The high profile excavations undertaken by the Trust during the year were accompanied by open days, press releases and news-sheets, allowing the public to share in the excitement of archaeological discovery. Five news bulletins were produced for the Carmarthen Castle excavation, forming part of a programme of interpretation that also included an information panel, guided tours, media interviews and an open day to coincide with National Archaeology Weekend. A news-sheet on the excavation at Cardigan Castle was also produced and distributed at two open days held on site. An open day held at the end of the excavation at Cwm Meudwy, Llandysul was attended by over 300 local people and followed visits by five local schools and the Llandysul Historical Society. All these excavations attracted extensive media coverage and they featured on the television news, radio and in the press.
The Trust provided exhibitions and displays on the Historic Environment at a number of other public events including a careers fair in Carmarthen organised by Chwarae Teg, a two-day History Fair at Scolton Manor and a Local History Fair at the University of Wales, Lampeter organised by Ceredigion Local History Forum. The Trust and Carmarthen Museum once again joined forces to put on a day of activities and information as part of the CBA's National Archaeology Weekend in July 2003. The activities included an HER display and a mock excavation pit. This proved to be a big 'hit' with visiting children allowing them to get their hands dirty on 'real' archaeology. The Trust also provided support as part of the Time Team's Big Dig.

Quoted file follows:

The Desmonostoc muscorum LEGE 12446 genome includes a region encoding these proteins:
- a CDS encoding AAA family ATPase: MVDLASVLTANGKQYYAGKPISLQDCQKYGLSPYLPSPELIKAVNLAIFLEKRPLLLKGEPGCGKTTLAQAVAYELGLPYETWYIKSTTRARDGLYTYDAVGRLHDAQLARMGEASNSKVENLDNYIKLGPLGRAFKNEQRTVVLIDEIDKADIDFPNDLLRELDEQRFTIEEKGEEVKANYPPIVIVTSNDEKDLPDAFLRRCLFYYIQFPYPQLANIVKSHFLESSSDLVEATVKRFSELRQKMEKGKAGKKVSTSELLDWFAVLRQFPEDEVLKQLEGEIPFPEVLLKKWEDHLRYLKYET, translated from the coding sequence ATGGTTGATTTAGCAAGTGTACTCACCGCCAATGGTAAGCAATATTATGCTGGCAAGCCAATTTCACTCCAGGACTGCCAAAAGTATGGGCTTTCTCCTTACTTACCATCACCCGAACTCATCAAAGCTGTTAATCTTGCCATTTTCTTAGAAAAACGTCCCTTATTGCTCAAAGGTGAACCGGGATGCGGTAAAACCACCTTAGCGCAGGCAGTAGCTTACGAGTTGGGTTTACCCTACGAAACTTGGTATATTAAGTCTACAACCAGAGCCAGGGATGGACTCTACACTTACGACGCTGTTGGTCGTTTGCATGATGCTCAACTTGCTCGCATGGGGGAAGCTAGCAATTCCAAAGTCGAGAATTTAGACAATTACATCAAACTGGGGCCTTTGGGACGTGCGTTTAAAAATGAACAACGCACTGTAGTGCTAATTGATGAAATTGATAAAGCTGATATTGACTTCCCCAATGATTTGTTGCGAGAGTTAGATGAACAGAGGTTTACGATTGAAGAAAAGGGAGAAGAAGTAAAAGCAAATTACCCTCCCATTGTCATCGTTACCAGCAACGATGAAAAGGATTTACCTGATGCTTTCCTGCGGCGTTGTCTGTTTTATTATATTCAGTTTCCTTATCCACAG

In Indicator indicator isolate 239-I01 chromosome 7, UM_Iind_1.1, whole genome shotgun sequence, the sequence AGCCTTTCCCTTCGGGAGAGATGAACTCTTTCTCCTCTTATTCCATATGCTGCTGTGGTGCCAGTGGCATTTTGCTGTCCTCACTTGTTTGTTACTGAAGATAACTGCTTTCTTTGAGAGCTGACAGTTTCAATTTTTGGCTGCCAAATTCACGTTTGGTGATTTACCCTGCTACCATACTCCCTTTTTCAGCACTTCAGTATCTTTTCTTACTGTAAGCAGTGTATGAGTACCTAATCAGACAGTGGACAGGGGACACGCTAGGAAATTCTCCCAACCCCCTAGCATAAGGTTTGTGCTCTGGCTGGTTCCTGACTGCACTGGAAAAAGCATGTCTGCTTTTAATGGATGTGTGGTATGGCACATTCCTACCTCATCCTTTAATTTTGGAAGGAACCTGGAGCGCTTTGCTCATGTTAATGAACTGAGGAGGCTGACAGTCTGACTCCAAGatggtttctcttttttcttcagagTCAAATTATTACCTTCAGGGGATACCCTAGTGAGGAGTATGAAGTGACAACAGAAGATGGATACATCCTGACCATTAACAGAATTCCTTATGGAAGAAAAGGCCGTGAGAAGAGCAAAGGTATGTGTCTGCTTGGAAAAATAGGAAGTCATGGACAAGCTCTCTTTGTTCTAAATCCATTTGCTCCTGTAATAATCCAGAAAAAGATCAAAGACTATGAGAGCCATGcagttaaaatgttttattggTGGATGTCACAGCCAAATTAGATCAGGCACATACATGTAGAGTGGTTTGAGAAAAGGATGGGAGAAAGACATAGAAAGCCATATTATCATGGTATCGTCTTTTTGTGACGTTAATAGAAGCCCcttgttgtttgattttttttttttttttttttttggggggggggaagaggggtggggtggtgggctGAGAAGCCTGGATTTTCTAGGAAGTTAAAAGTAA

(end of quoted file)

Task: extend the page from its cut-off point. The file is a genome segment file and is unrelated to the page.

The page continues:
The highlight of the year was the publication as a Britannia Monograph of the report on the excavations on Roman Carmarthen between 1978 and 1993 by Heather James. This substantial report is a tribute to the hard work put in by Heather and her team over the years. The publication was formally launched at the County Hall, Carmarthen in January 2004.
The Trust made several contributions to the most recent volume of the Carmarthenshire Antiquary including interim reports on the survey of Prehistoric Funerary and Ritual Sites in Carmarthenshire, the discovery of a Roman Fort at Dinefwr Park, Llandeilo and the long term archaeological recording at Carmarthen Castle. Two contributions were also made to the review of the Archaeology of the Welsh Uplands published by the RCAHMW.
The second Trust Newsletter, funded as part of the Cadw curatorial grant, was produced in July 2003 and distributed free to libraries and other individuals and institutions around the region.